Prohibited pens and dried-out markers

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Prohibited pens and dried-out markers

Nathan Flahardy Design & Photography Editor

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According to the American Psychological Association, “About one-third of U.S. college students had difficulty functioning in the last 12 months due to depression, and almost half said they felt overwhelming anxiety in the last year” since 2013 when the National College Health Assessment made the survey. 

The APA further said, “30 percent of students who seek services for mental health issues report that they have seriously considered attempting suicide at some point in their lives, up from about 24 percent in 2010.”

Getting help can be intimidating. I didn’t expect my parents to take me seriously. I didn’t expect them to let me see a doctor for a checkup. When I did see my doctor, I didn’t receive what I had expected. Throughout my treatment I’ve wanted relief and have only been told to be patient. But time did prove to be on my side. It brought me to a clearing. My story may be a tad dramatic, but it’s a testimony that help is there for those who need it. 

  Driving home, I realized how easy it would be at the right speed to turn the wheel and find relief. 

  A gruff, dispassionate clerk asked if I was suicidal. I nodded. After changing into scrubs, I was led into a room with a series of couches separated by walls that had TVs embedded in them. I waited for six hours, listening to others’ shows. Time passed quickly as I lay numb.    

  Sparse sleep made me feel better. All the same, I was strapped into a stretcher. The ambulance came to a set of iron bars I hoped were meant to keep others out. I asked if I was in the looney bin. A kindly nurse answered that the establishment was this or that — a nice way of saying yes.   

After being interviewed, they handed me the release papers and said it’d be three days before I could leave.   

Gradually through the dull days I was filled with causeless, unbearable pain. There was some solace. I became reliant on the schedule. When things were late, I wearily watched the clock, cursing the nurses.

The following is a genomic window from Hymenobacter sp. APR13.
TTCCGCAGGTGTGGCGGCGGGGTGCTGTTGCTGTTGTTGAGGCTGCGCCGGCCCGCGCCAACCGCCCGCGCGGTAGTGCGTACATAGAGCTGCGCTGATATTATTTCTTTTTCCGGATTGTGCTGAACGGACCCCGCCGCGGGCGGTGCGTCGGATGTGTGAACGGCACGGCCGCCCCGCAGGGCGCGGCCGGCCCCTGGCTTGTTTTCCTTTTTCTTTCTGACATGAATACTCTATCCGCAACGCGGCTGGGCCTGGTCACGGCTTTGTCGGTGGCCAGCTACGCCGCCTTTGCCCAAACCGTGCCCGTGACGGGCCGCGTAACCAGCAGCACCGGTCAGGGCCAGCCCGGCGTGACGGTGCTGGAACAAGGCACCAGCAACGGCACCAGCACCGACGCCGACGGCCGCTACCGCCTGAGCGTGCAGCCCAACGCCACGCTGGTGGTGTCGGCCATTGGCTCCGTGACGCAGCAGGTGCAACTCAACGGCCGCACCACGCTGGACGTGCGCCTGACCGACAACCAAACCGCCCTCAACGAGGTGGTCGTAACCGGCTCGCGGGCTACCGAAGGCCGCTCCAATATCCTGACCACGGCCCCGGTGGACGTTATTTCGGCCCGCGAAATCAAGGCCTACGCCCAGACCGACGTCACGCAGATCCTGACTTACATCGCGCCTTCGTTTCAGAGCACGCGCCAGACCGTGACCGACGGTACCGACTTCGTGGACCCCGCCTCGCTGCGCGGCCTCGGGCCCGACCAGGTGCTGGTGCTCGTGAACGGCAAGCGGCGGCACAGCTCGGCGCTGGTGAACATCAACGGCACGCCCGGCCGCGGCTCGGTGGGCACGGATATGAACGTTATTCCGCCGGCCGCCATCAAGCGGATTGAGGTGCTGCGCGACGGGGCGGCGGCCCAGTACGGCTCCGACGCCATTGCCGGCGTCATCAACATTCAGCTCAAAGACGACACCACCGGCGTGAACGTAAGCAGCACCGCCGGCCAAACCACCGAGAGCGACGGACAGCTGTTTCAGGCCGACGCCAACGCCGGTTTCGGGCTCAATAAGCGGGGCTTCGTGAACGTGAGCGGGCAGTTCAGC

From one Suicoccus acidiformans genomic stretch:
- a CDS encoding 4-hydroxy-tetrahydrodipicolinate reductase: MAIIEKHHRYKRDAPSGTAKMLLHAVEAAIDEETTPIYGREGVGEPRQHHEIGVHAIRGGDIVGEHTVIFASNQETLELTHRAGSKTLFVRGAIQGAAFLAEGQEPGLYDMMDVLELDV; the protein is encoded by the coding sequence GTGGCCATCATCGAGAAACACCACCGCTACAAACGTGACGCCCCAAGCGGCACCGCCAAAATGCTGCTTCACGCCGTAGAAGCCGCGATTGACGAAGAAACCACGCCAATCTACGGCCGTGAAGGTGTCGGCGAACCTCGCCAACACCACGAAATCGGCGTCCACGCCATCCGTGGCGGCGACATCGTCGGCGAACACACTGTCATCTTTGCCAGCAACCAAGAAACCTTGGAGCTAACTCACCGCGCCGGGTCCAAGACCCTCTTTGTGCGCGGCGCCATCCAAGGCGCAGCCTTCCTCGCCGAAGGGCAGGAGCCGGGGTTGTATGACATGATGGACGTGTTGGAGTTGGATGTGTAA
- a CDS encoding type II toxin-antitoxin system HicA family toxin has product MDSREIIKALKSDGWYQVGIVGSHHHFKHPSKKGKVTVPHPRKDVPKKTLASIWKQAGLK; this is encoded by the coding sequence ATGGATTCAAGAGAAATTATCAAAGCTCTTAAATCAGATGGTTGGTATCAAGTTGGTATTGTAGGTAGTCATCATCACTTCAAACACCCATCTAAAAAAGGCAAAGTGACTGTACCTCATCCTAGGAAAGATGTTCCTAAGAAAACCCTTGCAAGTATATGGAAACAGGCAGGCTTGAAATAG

Though pens and pencils were prohibited, I dried out markers writing the time away. My papers were filled with incoherent babble and complaints, but they and a novel kept me sane.    

 Of those working at the institution, the doctors were best at putting me at ease. When they came around, I became antsy as others were called and I strained to hear my name.    

  My parents visited when they could. They gave me their testimonies. My dad showed me his scars and joked how it felt better than the pain inside. My mom told me about her chronic depression and issues with anxiety.    

  Yet they didn’t trust doctors, didn’t believe that I was going to be helped there at the hospital. At the time I thought it was them not taking my illness seriously. I cried and repeated “I’m in a mental hospital,” hoping that I’d convince them I was sick.   

  By the end of my stay I was somewhat cheerful. I had made friends I wouldn’t keep, and had gotten the help my parents adamantly denied the existence of. I went home in a much better state, though not cured.    

  I still dragged my feet and hung my head. I was still anxious without any help from my parents.  

When my mom testified the power of prayer, I refused to comply. She asked me how she could help when I denied the only truth she had.   

  I had been offered group therapy but requested individual sessions instead. The strangest thing about it was my inability to communicate my problems. I would often discuss concerns regarding life and academics, but never seemed to touch the roots of my anxiety or depression.  

  I expected to find the cause of each and root them out. I’m not sure what I’ve found instead.